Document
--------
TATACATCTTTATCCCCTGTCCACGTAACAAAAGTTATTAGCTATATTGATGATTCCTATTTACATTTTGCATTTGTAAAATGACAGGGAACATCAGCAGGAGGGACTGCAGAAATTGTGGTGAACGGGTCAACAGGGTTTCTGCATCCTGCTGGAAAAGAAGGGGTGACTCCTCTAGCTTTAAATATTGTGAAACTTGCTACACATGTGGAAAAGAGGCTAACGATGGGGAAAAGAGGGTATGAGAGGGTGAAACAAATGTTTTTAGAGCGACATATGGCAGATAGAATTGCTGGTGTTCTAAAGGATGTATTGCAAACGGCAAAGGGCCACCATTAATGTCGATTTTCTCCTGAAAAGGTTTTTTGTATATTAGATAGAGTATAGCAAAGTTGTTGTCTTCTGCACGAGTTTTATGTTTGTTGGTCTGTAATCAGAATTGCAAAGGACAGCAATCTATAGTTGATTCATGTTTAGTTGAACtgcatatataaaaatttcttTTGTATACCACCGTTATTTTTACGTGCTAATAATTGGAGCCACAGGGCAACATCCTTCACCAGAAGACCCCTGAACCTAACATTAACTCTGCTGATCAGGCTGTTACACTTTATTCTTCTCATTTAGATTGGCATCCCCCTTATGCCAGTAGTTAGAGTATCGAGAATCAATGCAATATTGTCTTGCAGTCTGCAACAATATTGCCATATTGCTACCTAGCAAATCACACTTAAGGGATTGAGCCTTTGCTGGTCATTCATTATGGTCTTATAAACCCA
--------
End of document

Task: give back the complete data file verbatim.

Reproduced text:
TATACATCTTTATCCCCTGTCCACGTAACAAAAGTTATTAGCTATATTGATGATTCCTATTTACATTTTGCATTTGTAAAATGACAGGGAACATCAGCAGGAGGGACTGCAGAAATTGTGGTGAACGGGTCAACAGGGTTTCTGCATCCTGCTGGAAAAGAAGGGGTGACTCCTCTAGCTTTAAATATTGTGAAACTTGCTACACATGTGGAAAAGAGGCTAACGATGGGGAAAAGAGGGTATGAGAGGGTGAAACAAATGTTTTTAGAGCGACATATGGCAGATAGAATTGCTGGTGTTCTAAAGGATGTATTGCAAACGGCAAAGGGCCACCATTAATGTCGATTTTCTCCTGAAAAGGTTTTTTGTATATTAGATAGAGTATAGCAAAGTTGTTGTCTTCTGCACGAGTTTTATGTTTGTTGGTCTGTAATCAGAATTGCAAAGGACAGCAATCTATAGTTGATTCATGTTTAGTTGAACtgcatatataaaaatttcttTTGTATACCACCGTTATTTTTACGTGCTAATAATTGGAGCCACAGGGCAACATCCTTCACCAGAAGACCCCTGAACCTAACATTAACTCTGCTGATCAGGCTGTTACACTTTATTCTTCTCATTTAGATTGGCATCCCCCTTATGCCAGTAGTTAGAGTATCGAGAATCAATGCAATATTGTCTTGCAGTCTGCAACAATATTGCCATATTGCTACCTAGCAAATCACACTTAAGGGATTGAGCCTTTGCTGGTCATTCATTATGGTCTTATAAACCCA